Logan Lucky Review
Retirement is a funny thing, ask the stars of stage, screen and the sports arena. When you think you are too old, or have nothing left to give your respective craft, you retire. Hopefully, you do this at the top of your game where you leave the audience or fans wanting for more. Prolific director Steven Soderbergh, after the release of his TV Movie Beyond the Candelabra in 2013 decided to hang up his view finder and focus on other passions like painting. Just like Michael Jordan in 1993, sometimes you just can't let it go, so here we are four years after retiring Soderbergh is back with an ensemble cast of who's who in Hollywood in 2017 in a madcap robbery farce, Logan Lucky.
When Jimmy Logan (Channing Tatum, 21 Jump Street) gets fired, he convinces his brother Clyde (Adam Driver, Star Wars: The Last Jedi) and sister Mellie (Riley Keough, It Comes at Night) to help him rob the Charlotte Motor Speedway during a NASCAR race. They need the help of Joe Bang (Daniel Craig, Spectre) a convicted safe-cracker who is currently stuck behind bars. All they have to do is get Joe out, blow out the racetrack vault, get away with the cash and return Joe back to prison before he is noticed missing and get Jimmy to his daughter's beauty pageant. What could possible go wrong? With a curse over their heads the Logan's are the only ones who could possibly mess this up.
With his strikingly good looks hidden under a goatee beard, dyed greasy hair and a 'dad bod', Channing Tatum is the catalyst for the film and is the one to bring the plan together. An actor of many talents, here he finds himself with enough time to let scenes breath and play out as Soderbergh lets the camera intrude on family life as Tatum discusses the rigours of pageants with his young daughter as he fixes his car.
At points throughout Logan Lucky the narrative swings between seriousness and hilarity. The plan the group concoct is absurd at its core and humour flourishes from it. See scenes where dollar notes are floating around tubes and one character is afraid of being 'blowed' up. Like the aforementioned Fargo part of the comedy comes from the accents. A slow, clipped drawl making everything funny just that bit more hilarious.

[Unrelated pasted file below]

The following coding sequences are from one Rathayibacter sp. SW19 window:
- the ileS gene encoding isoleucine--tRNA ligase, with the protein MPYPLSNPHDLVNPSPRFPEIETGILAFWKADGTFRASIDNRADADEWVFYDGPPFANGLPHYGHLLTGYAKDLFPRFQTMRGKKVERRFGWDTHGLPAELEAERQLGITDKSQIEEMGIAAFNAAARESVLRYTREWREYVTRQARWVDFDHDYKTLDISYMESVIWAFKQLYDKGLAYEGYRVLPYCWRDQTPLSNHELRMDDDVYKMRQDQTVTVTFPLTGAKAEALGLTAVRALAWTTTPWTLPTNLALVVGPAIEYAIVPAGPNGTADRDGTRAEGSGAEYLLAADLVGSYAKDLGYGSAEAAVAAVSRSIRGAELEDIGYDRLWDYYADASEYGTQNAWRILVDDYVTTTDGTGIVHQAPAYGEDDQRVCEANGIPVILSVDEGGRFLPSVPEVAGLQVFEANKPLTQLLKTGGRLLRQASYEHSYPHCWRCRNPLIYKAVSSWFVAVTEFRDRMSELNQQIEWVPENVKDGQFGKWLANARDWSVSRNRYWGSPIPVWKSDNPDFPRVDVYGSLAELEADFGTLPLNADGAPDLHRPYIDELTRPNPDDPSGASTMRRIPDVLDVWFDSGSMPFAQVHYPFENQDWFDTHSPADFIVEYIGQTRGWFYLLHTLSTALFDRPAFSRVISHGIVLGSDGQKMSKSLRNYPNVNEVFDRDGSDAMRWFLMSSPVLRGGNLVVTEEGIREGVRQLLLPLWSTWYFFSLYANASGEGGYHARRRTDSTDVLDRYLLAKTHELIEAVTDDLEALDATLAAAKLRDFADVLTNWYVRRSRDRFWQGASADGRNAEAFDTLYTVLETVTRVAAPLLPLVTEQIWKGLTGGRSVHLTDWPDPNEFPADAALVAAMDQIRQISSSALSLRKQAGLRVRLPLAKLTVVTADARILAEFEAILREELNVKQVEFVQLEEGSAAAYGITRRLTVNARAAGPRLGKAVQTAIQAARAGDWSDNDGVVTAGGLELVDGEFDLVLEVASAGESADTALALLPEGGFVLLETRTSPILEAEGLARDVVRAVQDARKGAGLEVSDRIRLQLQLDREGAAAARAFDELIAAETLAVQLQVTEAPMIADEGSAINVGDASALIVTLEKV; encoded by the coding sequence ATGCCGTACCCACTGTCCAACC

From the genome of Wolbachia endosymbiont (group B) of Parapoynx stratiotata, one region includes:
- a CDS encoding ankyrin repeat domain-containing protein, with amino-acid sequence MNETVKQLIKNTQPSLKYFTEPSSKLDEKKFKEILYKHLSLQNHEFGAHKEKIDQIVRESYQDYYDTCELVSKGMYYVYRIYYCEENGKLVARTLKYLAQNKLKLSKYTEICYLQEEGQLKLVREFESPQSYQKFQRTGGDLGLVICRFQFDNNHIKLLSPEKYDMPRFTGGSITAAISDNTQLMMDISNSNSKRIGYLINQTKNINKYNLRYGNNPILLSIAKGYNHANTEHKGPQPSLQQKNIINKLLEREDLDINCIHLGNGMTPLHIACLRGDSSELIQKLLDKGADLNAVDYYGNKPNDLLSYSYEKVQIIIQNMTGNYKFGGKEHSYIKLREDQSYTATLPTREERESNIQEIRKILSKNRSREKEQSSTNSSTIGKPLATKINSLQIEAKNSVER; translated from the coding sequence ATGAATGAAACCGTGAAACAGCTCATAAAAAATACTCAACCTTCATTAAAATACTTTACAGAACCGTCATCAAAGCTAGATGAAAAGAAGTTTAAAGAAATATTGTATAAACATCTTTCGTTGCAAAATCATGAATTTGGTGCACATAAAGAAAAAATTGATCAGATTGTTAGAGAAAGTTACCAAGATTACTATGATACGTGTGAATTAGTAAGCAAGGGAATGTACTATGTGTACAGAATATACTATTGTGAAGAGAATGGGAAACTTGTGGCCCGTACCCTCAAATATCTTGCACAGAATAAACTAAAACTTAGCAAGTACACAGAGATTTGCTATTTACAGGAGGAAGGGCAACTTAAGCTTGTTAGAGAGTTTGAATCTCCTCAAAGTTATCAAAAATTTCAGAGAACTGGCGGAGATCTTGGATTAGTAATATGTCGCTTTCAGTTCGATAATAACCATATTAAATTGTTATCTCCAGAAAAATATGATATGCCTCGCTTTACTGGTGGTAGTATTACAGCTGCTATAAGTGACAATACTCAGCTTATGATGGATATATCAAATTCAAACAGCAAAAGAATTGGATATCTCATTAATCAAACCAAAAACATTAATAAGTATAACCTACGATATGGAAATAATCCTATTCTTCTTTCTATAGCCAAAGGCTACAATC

Every director has a style, whether it be Hitchcock's fascination with the macabre side of everyday life, Spielberg's attention to the family dynamic or Cameron's fascination with metal and machines, Soderbergh has a style all of his own. At once scratching the surface of Americana and the sheer absurdity of Middle America living and Logan Lucky is no different. Coming across like a mix between the Coens' 1996 magnum opus Fargo and Adam McKay's absurd 2006 farce Talladega Nights: The Ballad of Ricky Bobby.
Soderbergh seems to have re-found his mojo. Logan Lucky is by no means his best film (see Traffic) but it's good to see him, once again, behind the camera. Soderbergh has never been a director to have an overly intrusive camera and here he leaves the camera sit back from the scenes when it needs to and even going so far as to let camera mistakes play out. See scenes with Joe Bang under the raceway where the camera operator clearly trips over and the camera tilts slightly. This happens a number of times throughout the film and makes the viewing experience feel a little bit more organic and less mechanical. Overall, a great return to form with a film cast of anti-hero's you can quite easily go along with in their absurd plans and daily lives.
These include some short deleted scenes and an exclusive interview with the director.